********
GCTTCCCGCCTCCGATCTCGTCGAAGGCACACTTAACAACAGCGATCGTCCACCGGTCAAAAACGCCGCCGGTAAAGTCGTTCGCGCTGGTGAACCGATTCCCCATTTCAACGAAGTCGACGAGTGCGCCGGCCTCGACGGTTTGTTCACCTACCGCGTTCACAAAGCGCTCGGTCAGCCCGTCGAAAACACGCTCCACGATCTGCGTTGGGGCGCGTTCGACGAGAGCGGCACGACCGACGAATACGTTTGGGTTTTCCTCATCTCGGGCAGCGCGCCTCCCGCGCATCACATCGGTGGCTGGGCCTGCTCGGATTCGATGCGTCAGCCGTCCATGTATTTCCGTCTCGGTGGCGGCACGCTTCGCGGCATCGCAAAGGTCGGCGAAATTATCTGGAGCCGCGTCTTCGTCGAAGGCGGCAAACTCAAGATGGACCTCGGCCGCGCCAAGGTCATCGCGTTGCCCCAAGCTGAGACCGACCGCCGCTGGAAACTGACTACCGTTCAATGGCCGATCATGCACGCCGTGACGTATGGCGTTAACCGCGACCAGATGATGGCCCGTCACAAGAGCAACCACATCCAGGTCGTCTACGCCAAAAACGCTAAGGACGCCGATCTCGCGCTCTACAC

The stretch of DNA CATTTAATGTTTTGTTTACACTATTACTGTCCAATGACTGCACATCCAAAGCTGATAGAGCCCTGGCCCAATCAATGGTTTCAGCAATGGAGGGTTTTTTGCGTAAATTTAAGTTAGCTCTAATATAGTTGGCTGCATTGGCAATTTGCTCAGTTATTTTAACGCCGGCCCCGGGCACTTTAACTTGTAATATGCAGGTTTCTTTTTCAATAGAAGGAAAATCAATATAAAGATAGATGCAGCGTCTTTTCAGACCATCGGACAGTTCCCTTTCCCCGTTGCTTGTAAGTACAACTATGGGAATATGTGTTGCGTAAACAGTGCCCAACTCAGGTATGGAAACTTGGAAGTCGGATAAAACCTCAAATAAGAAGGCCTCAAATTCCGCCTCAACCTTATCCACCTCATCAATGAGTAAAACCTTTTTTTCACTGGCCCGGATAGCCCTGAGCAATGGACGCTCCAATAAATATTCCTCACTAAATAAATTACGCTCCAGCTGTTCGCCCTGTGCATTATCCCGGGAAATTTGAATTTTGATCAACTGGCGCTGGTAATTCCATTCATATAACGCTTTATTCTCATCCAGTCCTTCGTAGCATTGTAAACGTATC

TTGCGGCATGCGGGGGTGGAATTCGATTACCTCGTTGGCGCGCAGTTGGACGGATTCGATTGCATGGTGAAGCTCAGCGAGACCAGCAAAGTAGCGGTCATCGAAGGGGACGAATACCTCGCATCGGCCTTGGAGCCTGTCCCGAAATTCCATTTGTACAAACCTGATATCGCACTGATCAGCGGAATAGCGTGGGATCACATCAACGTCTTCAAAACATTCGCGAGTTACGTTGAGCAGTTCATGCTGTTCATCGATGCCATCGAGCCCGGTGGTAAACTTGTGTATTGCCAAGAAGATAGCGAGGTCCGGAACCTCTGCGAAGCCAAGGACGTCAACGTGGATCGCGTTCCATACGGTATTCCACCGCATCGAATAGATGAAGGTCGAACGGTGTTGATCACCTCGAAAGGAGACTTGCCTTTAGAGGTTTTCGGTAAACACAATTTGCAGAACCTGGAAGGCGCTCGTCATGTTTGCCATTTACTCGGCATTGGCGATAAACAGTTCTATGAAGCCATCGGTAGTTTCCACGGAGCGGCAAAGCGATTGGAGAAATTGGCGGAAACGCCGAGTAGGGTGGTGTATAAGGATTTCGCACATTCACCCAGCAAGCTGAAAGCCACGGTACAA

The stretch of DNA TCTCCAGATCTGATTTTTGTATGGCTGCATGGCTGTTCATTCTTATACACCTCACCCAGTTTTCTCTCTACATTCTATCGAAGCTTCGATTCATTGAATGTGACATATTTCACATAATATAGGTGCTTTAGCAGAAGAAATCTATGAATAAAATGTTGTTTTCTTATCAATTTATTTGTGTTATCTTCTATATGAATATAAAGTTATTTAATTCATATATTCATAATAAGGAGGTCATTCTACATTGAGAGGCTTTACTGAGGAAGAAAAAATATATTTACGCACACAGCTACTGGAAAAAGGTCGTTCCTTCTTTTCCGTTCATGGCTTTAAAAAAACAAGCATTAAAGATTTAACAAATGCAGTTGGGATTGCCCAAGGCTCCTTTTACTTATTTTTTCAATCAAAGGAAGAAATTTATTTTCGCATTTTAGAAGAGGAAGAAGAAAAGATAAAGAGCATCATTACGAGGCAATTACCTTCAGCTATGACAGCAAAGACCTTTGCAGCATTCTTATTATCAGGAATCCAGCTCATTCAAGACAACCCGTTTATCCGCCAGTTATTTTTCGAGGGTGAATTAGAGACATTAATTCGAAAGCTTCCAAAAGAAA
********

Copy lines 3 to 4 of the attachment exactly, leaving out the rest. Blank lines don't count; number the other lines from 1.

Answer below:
TTGCGGCATGCGGGGGTGGAATTCGATTACCTCGTTGGCGCGCAGTTGGACGGATTCGATTGCATGGTGAAGCTCAGCGAGACCAGCAAAGTAGCGGTCATCGAAGGGGACGAATACCTCGCATCGGCCTTGGAGCCTGTCCCGAAATTCCATTTGTACAAACCTGATATCGCACTGATCAGCGGAATAGCGTGGGATCACATCAACGTCTTCAAAACATTCGCGAGTTACGTTGAGCAGTTCATGCTGTTCATCGATGCCATCGAGCCCGGTGGTAAACTTGTGTATTGCCAAGAAGATAGCGAGGTCCGGAACCTCTGCGAAGCCAAGGACGTCAACGTGGATCGCGTTCCATACGGTATTCCACCGCATCGAATAGATGAAGGTCGAACGGTGTTGATCACCTCGAAAGGAGACTTGCCTTTAGAGGTTTTCGGTAAACACAATTTGCAGAACCTGGAAGGCGCTCGTCATGTTTGCCATTTACTCGGCATTGGCGATAAACAGTTCTATGAAGCCATCGGTAGTTTCCACGGAGCGGCAAAGCGATTGGAGAAATTGGCGGAAACGCCGAGTAGGGTGGTGTATAAGGATTTCGCACATTCACCCAGCAAGCTGAAAGCCACGGTACAA

The stretch of DNA TCTCCAGATCTGATTTTTGTATGGCTGCATGGCTGTTCATTCTTATACACCTCACCCAGTTTTCTCTCTACATTCTATCGAAGCTTCGATTCATTGAATGTGACATATTTCACATAATATAGGTGCTTTAGCAGAAGAAATCTATGAATAAAATGTTGTTTTCTTATCAATTTATTTGTGTTATCTTCTATATGAATATAAAGTTATTTAATTCATATATTCATAATAAGGAGGTCATTCTACATTGAGAGGCTTTACTGAGGAAGAAAAAATATATTTACGCACACAGCTACTGGAAAAAGGTCGTTCCTTCTTTTCCGTTCATGGCTTTAAAAAAACAAGCATTAAAGATTTAACAAATGCAGTTGGGATTGCCCAAGGCTCCTTTTACTTATTTTTTCAATCAAAGGAAGAAATTTATTTTCGCATTTTAGAAGAGGAAGAAGAAAAGATAAAGAGCATCATTACGAGGCAATTACCTTCAGCTATGACAGCAAAGACCTTTGCAGCATTCTTATTATCAGGAATCCAGCTCATTCAAGACAACCCGTTTATCCGCCAGTTATTTTTCGAGGGTGAATTAGAGACATTAATTCGAAAGCTTCCAAAAGAAA